16 ways to make money off your property. Make your property work for you.

In one of the previous posts, we discussed 12 mortgage lifehacks to help you pay off your mortgage faster and pay less in interest. In one of those life hacks, we briefly talked about making your property work for you to make extra income that can be used to supplement your mortgage payments. In this post, we will discuss them in more detail.


In our list, we will focus primarily on more passive ways to make money from your property. We will also primarily discuss the options that require utilizing some part of your property. Thus, we will not go into too much detail about "start your online business" or "trade your time for money" types of opportunities for two reasons:

  • The online business does not depend as much on the type of property you have. You can put a table, computer, and chair on any property to start your online business.

  • Starting an online business requires a lot of time. We are thinking about an average person who already works 9-to-5 and also has to spend time with family. So, we are focusing on more passive types of investments where you are making returns on your real estate, not your time.

Here are a few such "start your online business" or "trade your time for money" opportunities to explain what we mean:

  • Start YouTube channel.

  • Translate, transcribe, or enter data online.

  • Sell items online.

  • Make jewelry or other crafts.

  • Start tutoring classes for kids.

  • Starting a blog, etc.


How to make money off your property?


There are 5 key factors that you have to think over before you pick an option from the below list:

  1. The first step is to analyze your property to see its strengths and weaknesses. Remove the "owner and occupant" hat, and put on a more critical "property evaluator" hat. Examine your property from 3 angles:

  2. Inside the house: the available space, think if any space can be cleaned, whether you can free any rooms or a place in the basement.

  3. If you live in the house, go outside and evaluate your backyard. What can be done there?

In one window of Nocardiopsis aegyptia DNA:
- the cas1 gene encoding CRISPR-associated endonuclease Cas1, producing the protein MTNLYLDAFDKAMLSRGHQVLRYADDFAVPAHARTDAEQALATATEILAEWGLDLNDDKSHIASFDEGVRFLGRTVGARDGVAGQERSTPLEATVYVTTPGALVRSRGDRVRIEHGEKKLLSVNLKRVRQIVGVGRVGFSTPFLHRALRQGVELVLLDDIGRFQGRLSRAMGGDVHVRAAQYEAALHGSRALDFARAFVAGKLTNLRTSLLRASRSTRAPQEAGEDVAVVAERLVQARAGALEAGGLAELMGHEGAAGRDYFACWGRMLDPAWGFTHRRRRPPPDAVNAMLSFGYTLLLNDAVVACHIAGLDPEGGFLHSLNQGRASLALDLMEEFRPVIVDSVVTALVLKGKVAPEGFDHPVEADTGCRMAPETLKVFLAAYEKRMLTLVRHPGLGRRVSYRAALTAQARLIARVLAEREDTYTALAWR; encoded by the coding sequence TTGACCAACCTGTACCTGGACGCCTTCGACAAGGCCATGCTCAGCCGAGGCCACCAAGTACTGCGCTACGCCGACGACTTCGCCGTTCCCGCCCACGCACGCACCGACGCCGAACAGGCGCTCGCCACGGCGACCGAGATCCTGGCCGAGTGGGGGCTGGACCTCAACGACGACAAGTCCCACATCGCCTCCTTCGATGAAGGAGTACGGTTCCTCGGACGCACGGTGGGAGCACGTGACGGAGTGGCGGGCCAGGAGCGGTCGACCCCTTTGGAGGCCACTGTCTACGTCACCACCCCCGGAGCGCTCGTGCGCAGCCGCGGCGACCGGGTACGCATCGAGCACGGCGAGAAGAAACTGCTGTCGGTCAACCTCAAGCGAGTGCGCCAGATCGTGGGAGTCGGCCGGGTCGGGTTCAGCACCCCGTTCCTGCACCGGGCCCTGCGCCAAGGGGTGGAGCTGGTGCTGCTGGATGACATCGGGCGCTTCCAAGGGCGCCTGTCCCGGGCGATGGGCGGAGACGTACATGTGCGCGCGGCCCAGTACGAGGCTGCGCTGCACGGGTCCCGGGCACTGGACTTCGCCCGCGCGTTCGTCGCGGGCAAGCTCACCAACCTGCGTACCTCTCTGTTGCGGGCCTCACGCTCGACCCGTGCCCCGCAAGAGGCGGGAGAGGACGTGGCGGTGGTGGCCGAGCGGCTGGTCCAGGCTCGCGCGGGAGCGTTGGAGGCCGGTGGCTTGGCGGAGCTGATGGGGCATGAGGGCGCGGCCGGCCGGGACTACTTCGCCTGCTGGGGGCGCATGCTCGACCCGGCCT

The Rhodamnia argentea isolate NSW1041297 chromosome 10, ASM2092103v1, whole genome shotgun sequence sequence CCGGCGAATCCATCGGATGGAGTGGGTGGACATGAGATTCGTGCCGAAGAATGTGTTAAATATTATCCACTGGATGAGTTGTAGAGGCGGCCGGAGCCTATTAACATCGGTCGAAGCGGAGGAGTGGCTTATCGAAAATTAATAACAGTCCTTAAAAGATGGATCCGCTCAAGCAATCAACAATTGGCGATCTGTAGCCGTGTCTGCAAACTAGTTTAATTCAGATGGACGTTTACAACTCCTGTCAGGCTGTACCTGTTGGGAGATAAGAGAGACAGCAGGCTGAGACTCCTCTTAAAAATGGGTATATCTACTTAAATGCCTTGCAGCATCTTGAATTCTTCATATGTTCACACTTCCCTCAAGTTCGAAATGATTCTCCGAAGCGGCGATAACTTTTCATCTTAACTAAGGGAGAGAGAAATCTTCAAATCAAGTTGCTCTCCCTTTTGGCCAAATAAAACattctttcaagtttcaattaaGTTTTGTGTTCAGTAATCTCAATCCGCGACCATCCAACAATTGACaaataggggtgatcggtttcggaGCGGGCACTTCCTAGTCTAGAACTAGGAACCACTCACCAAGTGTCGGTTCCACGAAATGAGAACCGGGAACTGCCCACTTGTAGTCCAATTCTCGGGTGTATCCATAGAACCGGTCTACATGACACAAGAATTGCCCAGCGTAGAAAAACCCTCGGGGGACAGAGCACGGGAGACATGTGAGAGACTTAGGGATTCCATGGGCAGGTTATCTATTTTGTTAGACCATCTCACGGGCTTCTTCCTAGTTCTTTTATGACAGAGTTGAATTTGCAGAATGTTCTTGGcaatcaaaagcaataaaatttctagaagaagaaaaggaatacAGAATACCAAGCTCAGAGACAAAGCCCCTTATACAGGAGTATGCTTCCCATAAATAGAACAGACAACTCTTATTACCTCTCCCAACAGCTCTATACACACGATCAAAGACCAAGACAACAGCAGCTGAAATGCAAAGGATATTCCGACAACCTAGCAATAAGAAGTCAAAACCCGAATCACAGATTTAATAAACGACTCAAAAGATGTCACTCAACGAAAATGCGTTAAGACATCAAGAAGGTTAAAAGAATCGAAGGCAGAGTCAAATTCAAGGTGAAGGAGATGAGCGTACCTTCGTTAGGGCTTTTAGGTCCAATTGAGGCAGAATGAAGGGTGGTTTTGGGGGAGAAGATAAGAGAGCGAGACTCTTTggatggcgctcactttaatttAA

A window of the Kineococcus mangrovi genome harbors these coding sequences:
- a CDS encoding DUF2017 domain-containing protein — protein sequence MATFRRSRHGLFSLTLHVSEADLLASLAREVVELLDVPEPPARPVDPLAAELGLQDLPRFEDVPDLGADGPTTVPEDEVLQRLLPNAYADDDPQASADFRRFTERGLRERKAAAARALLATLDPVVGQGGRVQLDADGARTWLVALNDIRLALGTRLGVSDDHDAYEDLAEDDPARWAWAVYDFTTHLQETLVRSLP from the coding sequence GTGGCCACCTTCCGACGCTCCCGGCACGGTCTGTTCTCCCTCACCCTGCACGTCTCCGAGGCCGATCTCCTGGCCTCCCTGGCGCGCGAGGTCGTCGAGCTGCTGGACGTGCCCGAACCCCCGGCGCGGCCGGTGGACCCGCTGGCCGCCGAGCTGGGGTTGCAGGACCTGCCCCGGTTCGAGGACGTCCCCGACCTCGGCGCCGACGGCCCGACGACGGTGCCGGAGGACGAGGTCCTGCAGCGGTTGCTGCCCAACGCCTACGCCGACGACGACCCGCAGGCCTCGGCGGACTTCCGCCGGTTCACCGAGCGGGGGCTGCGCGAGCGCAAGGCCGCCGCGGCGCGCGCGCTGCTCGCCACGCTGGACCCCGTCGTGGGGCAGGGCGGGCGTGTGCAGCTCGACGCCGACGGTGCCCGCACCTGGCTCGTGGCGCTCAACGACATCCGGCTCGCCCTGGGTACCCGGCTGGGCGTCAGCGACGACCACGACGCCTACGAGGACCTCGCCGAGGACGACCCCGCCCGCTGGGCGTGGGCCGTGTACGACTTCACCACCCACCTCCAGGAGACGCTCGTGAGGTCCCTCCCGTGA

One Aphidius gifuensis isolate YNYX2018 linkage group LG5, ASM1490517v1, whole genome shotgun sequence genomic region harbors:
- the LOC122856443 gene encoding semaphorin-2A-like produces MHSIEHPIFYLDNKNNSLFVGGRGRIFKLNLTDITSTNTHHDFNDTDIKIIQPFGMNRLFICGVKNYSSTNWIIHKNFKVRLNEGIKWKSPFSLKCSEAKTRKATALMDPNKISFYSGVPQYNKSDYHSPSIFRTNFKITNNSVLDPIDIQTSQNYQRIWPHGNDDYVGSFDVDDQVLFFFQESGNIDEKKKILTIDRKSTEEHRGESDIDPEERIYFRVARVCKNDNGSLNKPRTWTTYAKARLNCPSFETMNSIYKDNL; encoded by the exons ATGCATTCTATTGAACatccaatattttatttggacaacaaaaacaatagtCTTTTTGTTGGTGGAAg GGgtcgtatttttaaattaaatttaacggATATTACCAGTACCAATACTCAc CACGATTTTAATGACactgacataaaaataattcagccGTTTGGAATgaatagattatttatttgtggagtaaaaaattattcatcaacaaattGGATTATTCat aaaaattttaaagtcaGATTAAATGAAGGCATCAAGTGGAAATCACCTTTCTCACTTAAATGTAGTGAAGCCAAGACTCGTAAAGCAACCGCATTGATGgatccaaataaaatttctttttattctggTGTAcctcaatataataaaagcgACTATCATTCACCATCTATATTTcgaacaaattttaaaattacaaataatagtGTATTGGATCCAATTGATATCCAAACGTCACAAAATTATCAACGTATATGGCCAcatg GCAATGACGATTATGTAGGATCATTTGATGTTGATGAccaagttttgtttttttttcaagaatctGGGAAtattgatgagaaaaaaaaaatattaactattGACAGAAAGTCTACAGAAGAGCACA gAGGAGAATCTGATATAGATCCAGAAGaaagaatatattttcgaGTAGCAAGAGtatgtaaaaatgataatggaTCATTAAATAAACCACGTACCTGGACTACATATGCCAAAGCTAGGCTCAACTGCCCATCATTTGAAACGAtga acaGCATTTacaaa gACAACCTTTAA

4. The last angle is the location of your property. Is it located in the city core, outside of the city? Do many people rent places in your area? The options available to you would be depended on your location.

  5. How much time can you dedicate to making money from your property?

  6. How much money can you invest?

  7. Do you want strangers on your property?

  8. What skills and experience do you have that you can use?

A combination of the factors above will help you understand the "assets" you have, both related to your property and your skills and experience.



Ways to make money off your property


1. Turn one of the rooms or basement into a rental unit.

If you own a home with a basement, you may consider fixing it, renovating, and renting it out. This option does permanently lock your basement, but it also requires little work once the basement is ready and you find the renter. Also, renting the basement provides for a good passive stream of income that can sometimes cover half of your monthly mortgage payment. Depending on your property location, its size, and attractiveness, rents range from a few hundred dollars to more than $1,000 a month.

The key considerations for this option are:

  • Make sure the renters are nice, keen to have good rental history, and will not default on payments. The worst thing that may happen in rental is bad renters that don't pay on time. This sucks your time, nerves, and energy.

  • The other consideration is to increase the rental revenue as much as possible. To do so, make sure the basement looks nice and tidy, has the key amenities. If you plan to rent it out for many years, consider major renovations, like splitting the basement into rooms, buying new appliances, even making the basement windows larger. If the basement lacks a separate entrance, you may consider ways to break the wall to make one. All this will pay off in the long run with higher rental payments.


2. Rent your home out Airbnb style for short-term homestays.